Emergency exercise for cyclone season

Monday November 07, 2016 Written by Published in Weather
Director Cook Islands Meteorological Services Arona Ngari at the EMCI exercise held at the Red Cross Headquarters. 16110431 Director Cook Islands Meteorological Services Arona Ngari at the EMCI exercise held at the Red Cross Headquarters. 16110431

WITH THE tropical season approaching, Emergency Management Cook Islands (EMCI) has conducted a table-top exercise for key stakeholders to be prepared for any form of disaster.

 

EMCI Director Charles Carlson, who was co-ordinating the exercise at the Red Cross Head Quarters in Tupapa, said the purpose of the training was to test its national emergency management and co-ordination arrangements during an emergency, or disaster response, in the island and even for an international response. Carlson said their objective was to establish a clear communication network from Cook Islands Meteorological Service to EMCI, police, government departments and the public. The exercise involved a group of people who were given a scenario of a category-five cyclone named TC Kara that was approaching and estimated to hit Te Nga Pu Toru (Atiu, Mauke, Mitiaro) in the next 24 hours. Carlson said when a cyclone is about to hit a certain area, there is a moment called the peace period and that is when people must get prepared.

He informed the stakeholders that it was important to share information about what they know about each of the islands so they know the tasks that needed to be done before, and after, the cyclone hits.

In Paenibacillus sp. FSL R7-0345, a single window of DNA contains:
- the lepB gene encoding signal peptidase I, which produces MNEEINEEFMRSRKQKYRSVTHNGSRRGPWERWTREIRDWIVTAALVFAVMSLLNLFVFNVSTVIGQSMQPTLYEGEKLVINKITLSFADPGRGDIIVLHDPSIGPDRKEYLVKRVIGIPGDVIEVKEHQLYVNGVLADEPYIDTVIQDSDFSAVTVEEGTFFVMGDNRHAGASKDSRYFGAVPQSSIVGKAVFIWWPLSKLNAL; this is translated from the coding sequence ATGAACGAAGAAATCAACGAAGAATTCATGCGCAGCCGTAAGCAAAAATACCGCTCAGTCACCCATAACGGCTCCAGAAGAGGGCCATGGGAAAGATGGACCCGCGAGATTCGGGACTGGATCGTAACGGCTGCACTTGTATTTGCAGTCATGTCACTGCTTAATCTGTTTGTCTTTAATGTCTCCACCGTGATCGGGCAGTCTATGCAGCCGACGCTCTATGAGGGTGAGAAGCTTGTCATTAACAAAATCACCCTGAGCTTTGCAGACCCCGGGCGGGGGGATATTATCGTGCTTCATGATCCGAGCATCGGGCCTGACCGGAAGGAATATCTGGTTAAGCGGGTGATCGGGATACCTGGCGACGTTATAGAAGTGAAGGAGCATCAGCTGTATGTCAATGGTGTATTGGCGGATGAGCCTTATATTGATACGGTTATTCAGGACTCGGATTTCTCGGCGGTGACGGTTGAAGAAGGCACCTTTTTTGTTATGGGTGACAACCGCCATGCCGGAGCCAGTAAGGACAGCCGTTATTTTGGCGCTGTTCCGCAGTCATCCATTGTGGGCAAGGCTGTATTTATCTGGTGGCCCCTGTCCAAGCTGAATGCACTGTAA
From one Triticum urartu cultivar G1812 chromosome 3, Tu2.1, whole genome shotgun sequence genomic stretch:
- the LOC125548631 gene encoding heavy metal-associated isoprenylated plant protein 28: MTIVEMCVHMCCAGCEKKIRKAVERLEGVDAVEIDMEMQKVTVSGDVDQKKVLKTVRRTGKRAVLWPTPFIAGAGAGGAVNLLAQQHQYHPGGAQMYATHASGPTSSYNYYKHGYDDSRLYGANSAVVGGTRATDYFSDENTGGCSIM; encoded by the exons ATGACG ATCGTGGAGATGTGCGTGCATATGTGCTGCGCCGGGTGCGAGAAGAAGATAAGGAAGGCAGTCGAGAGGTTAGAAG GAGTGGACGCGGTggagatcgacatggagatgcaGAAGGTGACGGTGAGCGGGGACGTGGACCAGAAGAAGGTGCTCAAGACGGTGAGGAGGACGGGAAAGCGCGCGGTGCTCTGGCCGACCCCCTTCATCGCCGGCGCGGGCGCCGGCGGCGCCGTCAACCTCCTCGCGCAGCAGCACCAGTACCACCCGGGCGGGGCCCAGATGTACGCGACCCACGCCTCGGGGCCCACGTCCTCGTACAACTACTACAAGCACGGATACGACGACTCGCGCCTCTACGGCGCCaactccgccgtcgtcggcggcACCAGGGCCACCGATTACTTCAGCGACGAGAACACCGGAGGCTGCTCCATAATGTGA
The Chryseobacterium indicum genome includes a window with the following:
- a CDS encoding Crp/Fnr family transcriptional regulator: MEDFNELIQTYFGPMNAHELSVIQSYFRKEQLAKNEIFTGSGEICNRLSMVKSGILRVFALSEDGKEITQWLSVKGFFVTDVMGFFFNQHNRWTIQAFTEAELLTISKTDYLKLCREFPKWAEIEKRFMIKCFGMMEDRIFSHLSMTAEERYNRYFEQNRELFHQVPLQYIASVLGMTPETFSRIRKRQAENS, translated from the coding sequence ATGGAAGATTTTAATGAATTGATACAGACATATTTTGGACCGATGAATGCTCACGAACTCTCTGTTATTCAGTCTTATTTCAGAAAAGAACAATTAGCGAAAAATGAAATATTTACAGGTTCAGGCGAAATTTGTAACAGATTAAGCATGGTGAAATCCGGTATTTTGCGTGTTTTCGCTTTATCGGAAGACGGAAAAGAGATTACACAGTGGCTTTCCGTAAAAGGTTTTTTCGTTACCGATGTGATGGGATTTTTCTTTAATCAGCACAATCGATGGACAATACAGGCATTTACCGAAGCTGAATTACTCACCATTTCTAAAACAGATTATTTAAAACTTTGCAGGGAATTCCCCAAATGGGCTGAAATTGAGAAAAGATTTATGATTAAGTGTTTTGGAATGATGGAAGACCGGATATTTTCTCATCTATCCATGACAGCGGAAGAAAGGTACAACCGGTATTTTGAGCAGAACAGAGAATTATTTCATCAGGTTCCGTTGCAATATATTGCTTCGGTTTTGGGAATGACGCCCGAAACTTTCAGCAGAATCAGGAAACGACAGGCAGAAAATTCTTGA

The expectation of the exercise was to build understanding between the stakeholders and strengthen communication networks during national emergencies and the response to them.

From the exercise, all agencies would have better understanding of their roles and responsibilities and EMCI would be able to provide a proper baseline of area data to assist with advance planning and preparedness.

Meanwhile, the exercise was also held to test and showcase EMCI’s Geo Portal in providing baseline data of areas expected to be affected prior to the event. It also highlights the urgency of an overview and damage assessment for a speedy national and international response.

The cyclone season is from the middle of this month to the middle of April.

The official 2016/17 tropical cyclone season begins on November 1 and ends on April 30 next year and the peak period for cyclones in the region is usually from January to March.

The Regional Specialised Meteorological Centre based in Fiji says that based on the latest information, the probability of tropical cyclone occurrences is elevated for Fiji and Tonga while Cook Islands, New Caledonia, Niue, Samoa, Solomon Islands, Tokelau, Vanuatu and Wallis and Futuna are predicted normal during the upcoming 2016/17 season.

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